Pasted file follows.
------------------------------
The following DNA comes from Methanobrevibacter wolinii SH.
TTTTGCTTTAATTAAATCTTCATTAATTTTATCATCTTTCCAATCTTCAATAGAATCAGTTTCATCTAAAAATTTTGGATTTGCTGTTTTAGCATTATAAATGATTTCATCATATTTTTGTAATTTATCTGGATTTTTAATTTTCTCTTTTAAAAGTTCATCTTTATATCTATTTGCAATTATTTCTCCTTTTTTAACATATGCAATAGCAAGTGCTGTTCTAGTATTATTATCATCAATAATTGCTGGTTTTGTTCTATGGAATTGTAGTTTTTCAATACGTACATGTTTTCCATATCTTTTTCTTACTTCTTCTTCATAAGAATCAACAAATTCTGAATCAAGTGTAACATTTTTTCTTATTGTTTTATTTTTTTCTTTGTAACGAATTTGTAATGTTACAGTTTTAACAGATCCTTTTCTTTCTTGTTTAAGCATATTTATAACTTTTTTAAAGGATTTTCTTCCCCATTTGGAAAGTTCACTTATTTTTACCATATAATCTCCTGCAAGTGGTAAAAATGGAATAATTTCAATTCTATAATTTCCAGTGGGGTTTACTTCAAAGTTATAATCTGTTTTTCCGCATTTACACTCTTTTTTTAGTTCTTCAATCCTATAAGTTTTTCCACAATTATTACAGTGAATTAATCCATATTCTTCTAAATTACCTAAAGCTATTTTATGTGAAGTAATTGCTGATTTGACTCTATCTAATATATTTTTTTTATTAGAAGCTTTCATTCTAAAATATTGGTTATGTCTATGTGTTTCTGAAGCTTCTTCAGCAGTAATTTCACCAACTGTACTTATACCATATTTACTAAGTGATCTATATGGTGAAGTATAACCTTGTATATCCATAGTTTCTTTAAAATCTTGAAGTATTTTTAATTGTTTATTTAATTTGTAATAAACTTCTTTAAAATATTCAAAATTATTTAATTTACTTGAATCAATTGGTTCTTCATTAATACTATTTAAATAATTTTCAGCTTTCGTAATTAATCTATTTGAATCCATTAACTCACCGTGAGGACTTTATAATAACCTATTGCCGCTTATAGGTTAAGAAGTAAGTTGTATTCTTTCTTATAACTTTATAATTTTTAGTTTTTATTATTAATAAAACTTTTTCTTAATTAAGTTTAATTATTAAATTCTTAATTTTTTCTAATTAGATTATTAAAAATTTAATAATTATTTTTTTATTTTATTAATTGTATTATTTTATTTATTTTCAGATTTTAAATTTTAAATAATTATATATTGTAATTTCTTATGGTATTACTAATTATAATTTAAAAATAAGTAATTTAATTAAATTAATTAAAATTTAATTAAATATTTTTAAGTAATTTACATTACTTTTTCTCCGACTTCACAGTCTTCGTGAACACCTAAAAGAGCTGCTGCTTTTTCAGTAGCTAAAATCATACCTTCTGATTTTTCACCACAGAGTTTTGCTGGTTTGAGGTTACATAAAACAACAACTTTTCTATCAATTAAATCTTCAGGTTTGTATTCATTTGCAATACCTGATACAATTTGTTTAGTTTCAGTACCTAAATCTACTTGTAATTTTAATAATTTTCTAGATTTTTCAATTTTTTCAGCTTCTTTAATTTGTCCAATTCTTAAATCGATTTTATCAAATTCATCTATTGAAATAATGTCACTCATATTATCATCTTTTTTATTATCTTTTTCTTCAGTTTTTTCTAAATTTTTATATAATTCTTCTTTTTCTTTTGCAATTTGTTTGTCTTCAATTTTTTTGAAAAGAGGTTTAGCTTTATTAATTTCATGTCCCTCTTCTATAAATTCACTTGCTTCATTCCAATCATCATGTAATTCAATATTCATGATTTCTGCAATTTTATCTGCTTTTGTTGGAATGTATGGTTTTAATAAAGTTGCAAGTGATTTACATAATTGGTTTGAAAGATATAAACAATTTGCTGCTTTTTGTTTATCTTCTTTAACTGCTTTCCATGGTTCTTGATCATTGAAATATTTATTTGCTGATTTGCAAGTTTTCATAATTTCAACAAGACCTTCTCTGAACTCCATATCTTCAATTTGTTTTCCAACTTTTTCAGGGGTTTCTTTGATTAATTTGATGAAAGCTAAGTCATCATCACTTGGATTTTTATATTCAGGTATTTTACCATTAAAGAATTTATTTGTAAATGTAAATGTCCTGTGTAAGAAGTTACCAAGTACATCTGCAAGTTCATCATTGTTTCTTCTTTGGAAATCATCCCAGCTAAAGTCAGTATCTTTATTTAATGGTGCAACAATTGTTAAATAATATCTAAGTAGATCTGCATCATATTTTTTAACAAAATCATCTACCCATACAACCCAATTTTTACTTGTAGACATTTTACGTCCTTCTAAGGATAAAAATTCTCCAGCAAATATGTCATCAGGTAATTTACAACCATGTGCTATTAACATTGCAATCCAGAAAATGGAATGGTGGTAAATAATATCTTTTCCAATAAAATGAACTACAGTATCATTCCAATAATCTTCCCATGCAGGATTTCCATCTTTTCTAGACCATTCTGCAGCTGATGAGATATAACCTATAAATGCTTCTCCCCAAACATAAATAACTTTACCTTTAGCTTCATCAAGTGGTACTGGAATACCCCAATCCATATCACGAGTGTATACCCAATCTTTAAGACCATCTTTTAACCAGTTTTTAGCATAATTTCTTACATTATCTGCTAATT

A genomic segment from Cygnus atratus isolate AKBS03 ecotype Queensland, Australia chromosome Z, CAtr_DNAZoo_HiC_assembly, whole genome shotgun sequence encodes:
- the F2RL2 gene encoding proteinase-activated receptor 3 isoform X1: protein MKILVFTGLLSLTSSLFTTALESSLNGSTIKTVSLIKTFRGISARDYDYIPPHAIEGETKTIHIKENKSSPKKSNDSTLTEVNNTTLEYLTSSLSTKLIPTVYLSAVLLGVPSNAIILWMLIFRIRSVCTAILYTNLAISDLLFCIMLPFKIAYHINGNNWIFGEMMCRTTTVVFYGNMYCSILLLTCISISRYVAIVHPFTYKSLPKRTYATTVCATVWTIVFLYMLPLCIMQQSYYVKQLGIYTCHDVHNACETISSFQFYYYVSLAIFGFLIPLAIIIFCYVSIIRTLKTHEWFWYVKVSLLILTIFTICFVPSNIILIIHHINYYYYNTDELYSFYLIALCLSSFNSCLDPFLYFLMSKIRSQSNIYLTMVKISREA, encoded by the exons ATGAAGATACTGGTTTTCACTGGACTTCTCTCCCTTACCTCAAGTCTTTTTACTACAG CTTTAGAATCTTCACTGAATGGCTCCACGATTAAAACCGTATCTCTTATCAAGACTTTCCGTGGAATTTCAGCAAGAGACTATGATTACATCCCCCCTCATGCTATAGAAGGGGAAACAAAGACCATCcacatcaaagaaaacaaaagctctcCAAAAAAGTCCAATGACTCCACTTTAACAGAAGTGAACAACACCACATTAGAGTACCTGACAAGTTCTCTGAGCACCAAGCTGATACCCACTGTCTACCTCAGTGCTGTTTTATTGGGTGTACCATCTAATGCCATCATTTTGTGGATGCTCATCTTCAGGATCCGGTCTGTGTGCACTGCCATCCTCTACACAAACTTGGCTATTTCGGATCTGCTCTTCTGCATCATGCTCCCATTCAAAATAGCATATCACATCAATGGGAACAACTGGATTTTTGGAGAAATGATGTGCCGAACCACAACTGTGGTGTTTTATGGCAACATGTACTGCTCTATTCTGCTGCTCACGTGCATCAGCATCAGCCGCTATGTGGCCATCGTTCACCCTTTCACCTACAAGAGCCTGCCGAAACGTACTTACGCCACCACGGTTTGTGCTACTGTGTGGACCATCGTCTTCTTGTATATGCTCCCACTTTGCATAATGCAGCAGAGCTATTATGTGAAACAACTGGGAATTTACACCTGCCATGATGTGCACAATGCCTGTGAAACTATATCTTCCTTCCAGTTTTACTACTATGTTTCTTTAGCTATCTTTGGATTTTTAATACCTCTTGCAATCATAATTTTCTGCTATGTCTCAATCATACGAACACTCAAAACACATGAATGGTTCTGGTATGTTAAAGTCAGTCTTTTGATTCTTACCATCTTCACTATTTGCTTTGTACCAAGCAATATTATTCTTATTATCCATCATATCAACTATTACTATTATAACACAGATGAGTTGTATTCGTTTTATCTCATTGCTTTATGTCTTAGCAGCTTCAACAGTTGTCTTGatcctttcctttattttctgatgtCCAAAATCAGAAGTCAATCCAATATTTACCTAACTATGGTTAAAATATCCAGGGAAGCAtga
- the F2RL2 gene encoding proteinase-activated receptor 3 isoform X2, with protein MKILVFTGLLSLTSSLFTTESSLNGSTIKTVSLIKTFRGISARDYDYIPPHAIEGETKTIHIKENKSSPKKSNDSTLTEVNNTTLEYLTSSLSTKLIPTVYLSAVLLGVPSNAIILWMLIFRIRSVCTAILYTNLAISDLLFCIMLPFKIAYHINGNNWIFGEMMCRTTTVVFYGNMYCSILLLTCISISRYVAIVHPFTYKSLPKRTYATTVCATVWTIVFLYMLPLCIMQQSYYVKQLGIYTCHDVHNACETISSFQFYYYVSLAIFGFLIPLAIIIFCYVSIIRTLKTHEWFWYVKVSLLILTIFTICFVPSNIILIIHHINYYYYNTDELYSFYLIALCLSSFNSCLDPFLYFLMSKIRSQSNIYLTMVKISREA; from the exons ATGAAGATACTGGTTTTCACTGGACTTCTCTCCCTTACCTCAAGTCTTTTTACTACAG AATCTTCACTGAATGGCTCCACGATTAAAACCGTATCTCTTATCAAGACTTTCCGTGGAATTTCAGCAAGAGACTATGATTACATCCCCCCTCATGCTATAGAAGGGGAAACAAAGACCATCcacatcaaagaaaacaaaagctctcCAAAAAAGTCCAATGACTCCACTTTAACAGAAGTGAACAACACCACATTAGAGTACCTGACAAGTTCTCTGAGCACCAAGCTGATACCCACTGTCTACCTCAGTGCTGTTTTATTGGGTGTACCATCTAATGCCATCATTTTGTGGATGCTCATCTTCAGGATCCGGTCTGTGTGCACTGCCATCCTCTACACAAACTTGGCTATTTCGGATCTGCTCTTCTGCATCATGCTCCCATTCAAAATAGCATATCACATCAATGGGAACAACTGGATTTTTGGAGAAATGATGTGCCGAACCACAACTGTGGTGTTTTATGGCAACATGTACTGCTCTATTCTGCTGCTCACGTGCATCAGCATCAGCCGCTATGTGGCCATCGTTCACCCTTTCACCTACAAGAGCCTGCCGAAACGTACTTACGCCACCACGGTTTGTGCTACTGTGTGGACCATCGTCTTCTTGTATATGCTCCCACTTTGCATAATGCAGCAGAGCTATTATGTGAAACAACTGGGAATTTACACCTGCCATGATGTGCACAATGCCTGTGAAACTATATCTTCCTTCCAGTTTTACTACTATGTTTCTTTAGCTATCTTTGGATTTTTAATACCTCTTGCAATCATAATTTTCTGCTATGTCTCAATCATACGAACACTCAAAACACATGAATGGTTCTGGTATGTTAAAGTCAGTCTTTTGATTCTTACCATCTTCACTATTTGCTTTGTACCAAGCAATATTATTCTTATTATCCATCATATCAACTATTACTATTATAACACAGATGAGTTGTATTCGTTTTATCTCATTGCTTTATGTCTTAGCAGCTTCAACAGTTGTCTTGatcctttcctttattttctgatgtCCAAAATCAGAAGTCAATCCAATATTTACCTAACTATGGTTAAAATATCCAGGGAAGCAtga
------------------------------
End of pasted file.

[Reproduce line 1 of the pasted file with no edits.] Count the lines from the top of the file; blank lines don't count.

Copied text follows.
The following DNA comes from Methanobrevibacter wolinii SH.